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    PROGRAMMING - VARIABLES

    code

    C Variables
    Controlling variables in your program are very important. Unlike with programming computers (such as in C++ or Java) where you can call floats and long ints left and right, doing so on a microcontroller would cause serious problems. With microcontrollers you need to always be careful about limited memory, limited processing speeds, overflows, signs, and rounding.

    C Variable Reference Chart

    definition
    short int
    char
    int
    unsigned int
    signed int
    long int
    unsigned long int
    signed long int
    float
    bit 2^x
    1 -bit
    8-bit
    8-bit
    8-bit
    8-bit
    16-bit
    16-bit
    16-bit
    32-bit
    number span allowed
    0, 1 (False, True)
    a-z, A-Z, 0-9
    0 .. 255
    0 .. 255
    -128 .. 127
    0 .. 65535
    0 .. 65535
    -32768 .. 32767
    1.2 x 10^(-38) .. 3.4 x 10^(38)

    Limited Memory
    Obviously the little microcontroller thats the size of a quarter on your robot isn't going to have the practically infinite memory of your PC. Although most microcontrollers today can be programmed without too much worry on memory limits, there are specific instances where it would be important. If your robot does mapping, for example, efficient use of memory is important. You always need to remember to use the variable type that requires the least amount of memory yet still stores the information you need. For example, if a variable is only expected to store a number from 100 to 200, why use a long int when just an int would work? Also, the fewer bits that need to be processed, the faster the processing can occur.

    Limited Processing Speeds
    Your microcontroller is not a 2.5 GHz processor. Don't treat it like one. Chances are its a 4 MHz to 20 MHz processor. This means that if you write a mathematically complex equation, your microcontroller could take up to seconds to process it. By that time your robot might have collided into a cute squirrel without even knowing!!! With robots you generally want to process your sensor data about 3 to 8 times per second, depending on the speed and environment of your robot. This means you should avoid all use of 16-bit and 32-bit variables at all costs.

    You should also avoid all use of exponents and trigonometry - both because they are software implemented and require heavy processing. What if your robot requires a complex equation and there is no way around it? Well, what you would do is take shortcuts. Use lookup tables for often made calculations, such as for trigonometry.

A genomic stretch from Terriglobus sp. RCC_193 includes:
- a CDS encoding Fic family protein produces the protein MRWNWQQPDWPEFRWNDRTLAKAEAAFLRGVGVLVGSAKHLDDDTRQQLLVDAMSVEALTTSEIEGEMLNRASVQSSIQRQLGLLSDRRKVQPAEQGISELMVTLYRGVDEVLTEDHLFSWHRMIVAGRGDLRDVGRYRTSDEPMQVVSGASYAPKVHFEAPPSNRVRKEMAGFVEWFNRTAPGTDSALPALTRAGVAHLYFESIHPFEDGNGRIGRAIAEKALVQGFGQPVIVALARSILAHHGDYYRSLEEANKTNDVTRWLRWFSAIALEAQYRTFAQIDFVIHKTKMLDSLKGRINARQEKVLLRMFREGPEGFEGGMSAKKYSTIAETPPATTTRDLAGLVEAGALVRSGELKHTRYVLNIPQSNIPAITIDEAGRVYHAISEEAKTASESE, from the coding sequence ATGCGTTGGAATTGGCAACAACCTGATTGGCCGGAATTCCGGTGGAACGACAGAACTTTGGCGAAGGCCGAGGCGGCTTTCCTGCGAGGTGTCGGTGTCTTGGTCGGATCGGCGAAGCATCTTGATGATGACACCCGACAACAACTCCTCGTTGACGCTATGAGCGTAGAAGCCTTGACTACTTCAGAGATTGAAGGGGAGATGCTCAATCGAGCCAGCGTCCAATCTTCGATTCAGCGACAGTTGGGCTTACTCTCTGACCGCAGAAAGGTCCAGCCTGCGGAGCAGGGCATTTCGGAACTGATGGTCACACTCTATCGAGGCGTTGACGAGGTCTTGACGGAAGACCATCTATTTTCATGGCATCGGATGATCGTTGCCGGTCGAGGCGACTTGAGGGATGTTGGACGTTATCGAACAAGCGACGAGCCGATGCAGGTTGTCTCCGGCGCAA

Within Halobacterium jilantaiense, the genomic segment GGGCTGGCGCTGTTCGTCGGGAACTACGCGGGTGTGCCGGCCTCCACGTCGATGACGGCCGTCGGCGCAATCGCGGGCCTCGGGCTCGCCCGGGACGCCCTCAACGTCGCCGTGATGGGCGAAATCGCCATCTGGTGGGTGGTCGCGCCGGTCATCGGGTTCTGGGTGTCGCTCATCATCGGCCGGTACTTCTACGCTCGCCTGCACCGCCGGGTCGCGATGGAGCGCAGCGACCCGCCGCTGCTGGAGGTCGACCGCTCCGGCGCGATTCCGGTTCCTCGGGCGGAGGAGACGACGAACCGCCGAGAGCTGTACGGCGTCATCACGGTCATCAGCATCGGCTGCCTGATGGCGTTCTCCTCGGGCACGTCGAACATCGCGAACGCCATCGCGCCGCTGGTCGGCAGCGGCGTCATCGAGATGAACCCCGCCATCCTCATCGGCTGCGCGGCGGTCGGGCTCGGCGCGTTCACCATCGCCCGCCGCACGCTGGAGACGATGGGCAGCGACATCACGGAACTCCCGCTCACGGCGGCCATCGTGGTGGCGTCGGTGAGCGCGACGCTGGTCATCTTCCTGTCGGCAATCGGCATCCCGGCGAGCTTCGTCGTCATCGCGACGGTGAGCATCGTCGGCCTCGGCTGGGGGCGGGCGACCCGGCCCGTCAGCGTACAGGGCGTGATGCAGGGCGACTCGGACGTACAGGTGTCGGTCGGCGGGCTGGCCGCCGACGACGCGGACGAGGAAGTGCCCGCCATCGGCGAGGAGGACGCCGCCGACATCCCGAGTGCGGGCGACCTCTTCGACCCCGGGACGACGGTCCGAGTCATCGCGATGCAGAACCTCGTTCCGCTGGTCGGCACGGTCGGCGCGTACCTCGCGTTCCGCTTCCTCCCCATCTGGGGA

To avoid floats, instead of 13/1.8 use 130/18 by multiplying both numbers by 10 before dividing. Or round your decimal places - speed is almost always more important than accuracy with robots. Be very careful with the order of operations in your equation, as certain orders retain higher accuracy than others. Don't even think about derivatives or integrals.

    Overflows
    An overflow is when a value for a variable exceeds the allowed number span. For example, an int for a microcontroller cannot exceed 255. If it does, it will loop back.

      unsigned int variable = 255;
      variable = variable+1; //variable will now equal 0, not 256!!!

    To avoid this overflow, you would have to change your variable type to something else, such as a long int. You might also be interested in reading about timers, as accounting for timer overflows is often important when using them.

    Signs
    Remember that signed variables can be either negative or positive but unsigned variables can only be positive.

    In reality you do not always need a negative number. A positive number can often suffice because you can always arbitralily define the symantics of a variable. For example, numbers between 0 and 128 can represent negatives, and numbers between 129 and 255 can represent positive numbers.

    But there will often be times when you would perfer to use a negative number for intuitive reasons. For example, when I program a robot, I use negative numbers to represent a motor going in reverse, and a positive for a motor going forward. The main reason I would avoid using negative numbers is simply because a signed int overflows at 128 (or -128) while unsigned overflows at 256 (or 0).

    Extras
    For further reading of programming variables for robots, have a look at the fuzzy logic tutorial.

    Examples of Variables in C Code:

    Defining variables:

      #define ANGLE_MAX 255//global constants must be defined first in C
      int answer;
      signed long int answer2;
      int variable = 3;
      signed long int constant = -538;

    variable math examples (assume answer is reset after each example):

      answer = variable * 2; //answer = 6

      answer = variable / 2; //answer = 1 (because of rounding down)

      answer = variable + constant; //answer = 233 (because of overflows and signs)

      answer2 = signed long int(variable) + constant; //answer2 = -535

      answer = variable - 4; //answer = 255 (because of overflow)

      answer = (variable + 1.2)/3; //answer = 1 (because of rounding)

      answer = variable/3 + 1.2/3; //answer = 1 (because of rounding and order of operations)

      answer = answer + variable; //answer = RANDOM GARBAGE (because answer is not defined)



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